An interview – one person asks a question, the other responds, then you move onto the next question. Seems simple, right? Well, when it’s done well, this is how interviewing does appear, but anyone who’s ever interviewed before will know that a lot more goes into interviewing than meets the eye.
We learned just how much in a recent two-part interview skills workshop, run for the Australian Evaluation Society by two of our consultants and expert interviewers, Jade Maloney and Kerry Hart.
Creating a good interview experience
As an introduction to the workshop, Jade and Kerry asked us to choose a picture card that illustrated a ‘good’ interview experience. Two things became immediately obvious: first, everyone sees things differently (which is why dialogue is so important). Second, a good interview experience encompasses many aspects. Our views of ‘good’ included:
- taking time to understand someone’s culture or context and considering the influence it may have on how they respond.
- focusing on rapport building to create a safe, relaxed environment for the interviewee
- taking care with the process, having the right skills and techniques to achieve a successful interview
- ‘diving in’, approaching the interview without biases or pre-conceived ideas and being open to learning and embracing diverse opinions
- starting out with broad questions, before focusing on specific topics.
Putting the skills into practice
The workshop covered all stages of the interview process – from deciding on the type of interview (e.g. structured, semi-structured guide, explorative) and developing a discussion guide to tips for preparing for an interview, key interviewer competencies (e.g. listening, focusing, maintaining flow) and the steps to follow after an interview – all in preparation for the ultimate test: putting these skills into practice.
Key to practicing these skills is the competency framework, which details the range of interviewer skills and attributes. My colleagues have developed this framework over the years, and it can be useful in several ways. People new to interviewing can use it as a self-assessment tool for professional development, or when observing more experienced staff do interviews. Equally, experienced interviewers can use it to provide structured feedback when observing interviews.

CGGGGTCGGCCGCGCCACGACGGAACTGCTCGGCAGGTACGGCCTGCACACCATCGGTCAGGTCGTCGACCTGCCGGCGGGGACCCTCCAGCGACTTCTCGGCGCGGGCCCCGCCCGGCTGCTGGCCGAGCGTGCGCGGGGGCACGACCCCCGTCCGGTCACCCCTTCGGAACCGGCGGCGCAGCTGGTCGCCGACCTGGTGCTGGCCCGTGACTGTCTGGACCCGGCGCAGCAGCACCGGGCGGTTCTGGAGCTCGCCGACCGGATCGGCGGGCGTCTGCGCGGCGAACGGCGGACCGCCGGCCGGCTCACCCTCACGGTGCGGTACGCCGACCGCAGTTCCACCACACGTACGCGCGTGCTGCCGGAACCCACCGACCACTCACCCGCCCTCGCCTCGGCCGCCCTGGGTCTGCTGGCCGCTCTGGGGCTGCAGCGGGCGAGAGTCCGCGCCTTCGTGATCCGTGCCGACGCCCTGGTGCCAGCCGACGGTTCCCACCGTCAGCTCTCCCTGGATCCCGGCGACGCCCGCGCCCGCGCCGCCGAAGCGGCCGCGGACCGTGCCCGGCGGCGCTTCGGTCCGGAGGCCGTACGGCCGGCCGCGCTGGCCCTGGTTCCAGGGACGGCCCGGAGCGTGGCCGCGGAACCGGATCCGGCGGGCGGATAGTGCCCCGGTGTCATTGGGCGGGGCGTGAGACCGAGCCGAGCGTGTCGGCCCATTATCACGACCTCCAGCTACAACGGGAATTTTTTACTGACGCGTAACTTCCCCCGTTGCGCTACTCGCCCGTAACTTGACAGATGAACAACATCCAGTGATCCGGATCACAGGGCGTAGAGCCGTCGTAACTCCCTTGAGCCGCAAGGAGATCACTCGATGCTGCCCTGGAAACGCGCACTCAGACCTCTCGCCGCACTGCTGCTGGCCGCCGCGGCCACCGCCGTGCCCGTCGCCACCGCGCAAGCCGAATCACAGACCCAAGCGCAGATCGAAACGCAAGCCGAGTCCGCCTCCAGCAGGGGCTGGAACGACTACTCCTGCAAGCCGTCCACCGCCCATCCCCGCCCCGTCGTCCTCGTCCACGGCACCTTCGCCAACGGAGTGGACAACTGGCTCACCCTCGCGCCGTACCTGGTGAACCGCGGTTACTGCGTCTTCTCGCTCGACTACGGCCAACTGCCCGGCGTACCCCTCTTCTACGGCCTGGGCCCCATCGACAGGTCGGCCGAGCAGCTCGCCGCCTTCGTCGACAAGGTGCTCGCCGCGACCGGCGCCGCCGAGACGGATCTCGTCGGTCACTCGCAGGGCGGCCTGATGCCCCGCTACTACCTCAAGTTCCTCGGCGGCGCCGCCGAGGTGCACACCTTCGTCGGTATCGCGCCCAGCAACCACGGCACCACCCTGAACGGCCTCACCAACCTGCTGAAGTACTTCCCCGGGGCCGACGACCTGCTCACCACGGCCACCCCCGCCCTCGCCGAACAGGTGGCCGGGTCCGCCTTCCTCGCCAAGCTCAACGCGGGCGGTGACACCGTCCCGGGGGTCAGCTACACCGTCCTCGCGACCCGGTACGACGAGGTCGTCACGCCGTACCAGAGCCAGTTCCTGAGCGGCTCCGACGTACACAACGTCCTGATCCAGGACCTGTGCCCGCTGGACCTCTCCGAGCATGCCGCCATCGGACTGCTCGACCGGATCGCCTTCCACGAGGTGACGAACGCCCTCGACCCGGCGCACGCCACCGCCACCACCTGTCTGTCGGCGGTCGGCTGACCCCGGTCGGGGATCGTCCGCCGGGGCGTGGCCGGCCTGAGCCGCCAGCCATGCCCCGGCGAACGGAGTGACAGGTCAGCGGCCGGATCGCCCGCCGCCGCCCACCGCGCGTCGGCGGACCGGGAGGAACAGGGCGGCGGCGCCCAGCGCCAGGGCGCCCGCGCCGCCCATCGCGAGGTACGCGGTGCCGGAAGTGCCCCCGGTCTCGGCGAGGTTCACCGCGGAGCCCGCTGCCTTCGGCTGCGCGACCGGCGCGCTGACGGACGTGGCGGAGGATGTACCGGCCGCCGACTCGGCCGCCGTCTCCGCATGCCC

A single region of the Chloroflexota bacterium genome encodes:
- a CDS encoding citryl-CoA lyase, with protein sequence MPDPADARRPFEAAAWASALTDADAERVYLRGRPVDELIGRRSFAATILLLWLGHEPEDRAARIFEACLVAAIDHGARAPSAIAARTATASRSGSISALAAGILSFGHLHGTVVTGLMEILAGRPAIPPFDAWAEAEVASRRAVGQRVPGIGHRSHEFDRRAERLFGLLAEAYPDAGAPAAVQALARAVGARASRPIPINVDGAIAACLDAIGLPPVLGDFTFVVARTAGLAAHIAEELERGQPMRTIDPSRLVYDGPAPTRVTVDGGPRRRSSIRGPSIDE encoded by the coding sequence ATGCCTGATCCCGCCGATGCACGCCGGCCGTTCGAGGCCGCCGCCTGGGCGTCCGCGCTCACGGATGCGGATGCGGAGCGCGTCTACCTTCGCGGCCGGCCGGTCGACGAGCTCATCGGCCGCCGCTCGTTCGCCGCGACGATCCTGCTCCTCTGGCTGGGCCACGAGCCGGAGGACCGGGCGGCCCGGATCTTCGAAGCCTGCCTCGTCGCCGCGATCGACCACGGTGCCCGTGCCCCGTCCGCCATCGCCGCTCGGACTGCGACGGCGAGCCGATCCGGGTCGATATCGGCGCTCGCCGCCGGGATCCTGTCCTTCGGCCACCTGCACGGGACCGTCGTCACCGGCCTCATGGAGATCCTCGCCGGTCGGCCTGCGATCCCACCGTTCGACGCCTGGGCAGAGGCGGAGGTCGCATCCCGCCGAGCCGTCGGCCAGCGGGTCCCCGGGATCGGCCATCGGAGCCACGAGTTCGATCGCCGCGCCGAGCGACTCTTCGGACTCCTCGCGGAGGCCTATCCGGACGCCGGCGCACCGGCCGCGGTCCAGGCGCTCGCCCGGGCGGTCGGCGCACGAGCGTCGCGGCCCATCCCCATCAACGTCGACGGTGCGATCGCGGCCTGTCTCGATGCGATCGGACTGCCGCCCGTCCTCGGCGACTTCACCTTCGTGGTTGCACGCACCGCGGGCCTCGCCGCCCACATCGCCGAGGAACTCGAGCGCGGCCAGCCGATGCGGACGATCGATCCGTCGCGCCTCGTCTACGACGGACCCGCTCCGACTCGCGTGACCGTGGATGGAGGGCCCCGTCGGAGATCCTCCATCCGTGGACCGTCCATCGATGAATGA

Participants worked in pairs, taking turns to interview each other. ARTD consultants observed them, providing feedback against the key domains of the competency framework. To make the exercise more challenging, interviewees could adopt a challenging persona (e.g. a reluctant participant, a tangential talker or a person who becomes emotional or distressed).
Reflecting as a group afterwards, it was clear that interviewing is a complex skillset to master. Finding the balance between maintaining the flow of an interview and allowing people time to respond (i.e. not jumping in if they are hesitating) was a challenge many of us grappled with. And we all agreed that refraining from expressing judgement is hard! How do you acknowledge what someone is saying and make them feel comfortable and willing to share without saying words like ‘great’ or ‘interesting’? One tip: come prepared with some neutral words that feel natural to you.
So, what did we take away?
Having done many interviews in my time at ARTD (and having grappled with the challenges I just discussed), this workshop was a great reminder that a good interview requires preparation and care, and a great deal of skill.
For more experienced participants, the workshop put a structure to what they had learned and confirmed what they were doing in practice. For those less experienced, the workshop was a good introduction to the interview process and the challenges that can arise. And while hearing each other’s experiences taught us many lessons and reinforced for us all just how challenging interviewing can be, learning what to be aware of and how to avoid these challenges provided us with more confidence going forward.
ARTD regularly runs a range of applied workshops, including interview skills training. You can find more information on our website.